3 Types of Drivers Who May Want to Avoid Leasing a Car

Although leasing a car can be a very good option and more people are using leasing companies, it doesn’t necessarily suit all driver types. It is especially beneficial for those able to make consistent monthly payments and looking to make the most of new vehicle features as they arrive. However, for drivers with bad credit ratings, long distance requirements and a bad driving record, leasing stops being convenient and becomes an expensive hassle that is best avoided. Here at Rocky Mountain Savings, we look at the three types of driver that leasing works against.

1. People with Bad Credit Ratings

A bad credit rating often makes it far more difficult to get leasing approval from a provider. However, even when leasing is greenlit, the available offers will often include the bare basics with expensive and, some would say, unfair rates. This is because leasing is based on a money factor which works like a tiered interest rate system. Top rates get top tier and bad ratings get bottom tier. In this situation, it often isn’t worth the effort because you’ll end up paying a lot more than the advertised price, often with a hefty security deposit to boot. If this sounds like you, you should probably act now to improve your bad credit rating.

2. Bad or Careless Drivers

It hurts to admit you are a bad driver, but for these purposes we mean those with a bad rating or that accept they can be a little too careless behind the wheel. If you tend to develop scratches and bumps with a few accidents here and there, you need to account for significant wear and tear charges that arrive at the end of a lease. It is up to the leasing company to qualify the meaning here, and so you can be left with a large bill for fairly insignificant aesthetic damages. If you decide to fix problems by yourself, expect a charge for using an unauthorised service centre.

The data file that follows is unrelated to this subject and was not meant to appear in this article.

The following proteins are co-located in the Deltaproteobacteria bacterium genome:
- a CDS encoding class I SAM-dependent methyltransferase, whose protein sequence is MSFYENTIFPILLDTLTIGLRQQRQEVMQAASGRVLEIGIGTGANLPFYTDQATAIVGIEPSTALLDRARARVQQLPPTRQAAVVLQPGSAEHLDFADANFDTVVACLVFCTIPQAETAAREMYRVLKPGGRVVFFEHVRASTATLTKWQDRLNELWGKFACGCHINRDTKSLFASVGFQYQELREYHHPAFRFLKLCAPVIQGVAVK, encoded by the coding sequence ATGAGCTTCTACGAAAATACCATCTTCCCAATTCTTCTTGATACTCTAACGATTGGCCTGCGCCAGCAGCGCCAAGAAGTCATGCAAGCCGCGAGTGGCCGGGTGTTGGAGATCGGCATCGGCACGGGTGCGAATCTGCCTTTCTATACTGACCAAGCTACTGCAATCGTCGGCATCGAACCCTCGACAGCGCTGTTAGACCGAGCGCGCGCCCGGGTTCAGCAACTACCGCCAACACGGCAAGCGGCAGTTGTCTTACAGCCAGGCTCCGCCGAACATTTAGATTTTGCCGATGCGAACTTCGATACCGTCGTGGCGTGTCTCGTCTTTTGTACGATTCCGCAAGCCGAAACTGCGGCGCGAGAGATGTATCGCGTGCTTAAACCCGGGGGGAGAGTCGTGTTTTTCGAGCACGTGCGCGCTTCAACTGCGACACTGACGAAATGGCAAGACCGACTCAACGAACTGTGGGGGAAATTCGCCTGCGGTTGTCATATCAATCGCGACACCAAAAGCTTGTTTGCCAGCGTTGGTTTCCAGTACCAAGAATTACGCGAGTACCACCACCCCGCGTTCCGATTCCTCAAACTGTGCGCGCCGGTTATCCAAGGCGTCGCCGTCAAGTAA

3. Those Needing a Car for Long or Frequent Commutes

If you need a car for long, daily driving journeys, you will accrue a lot of mileage pretty easily. When leasing a car, the average contract is roughly 12,000 miles. Going over this mileage will add significantly to your costs. Given that it isn’t unreasonable to achieve more than 12,000 miles yearly with a commuting and weekend excursions, those that need a car this often are probably better off ditching leasing as an option unless they can negotiate or find a favourable mileage rate.

Before settling down with a lease or finance option, it is vital that prospective drivers think through the benefits of a lease and whether or not it will work for them. You can then start by looking through lease deals.

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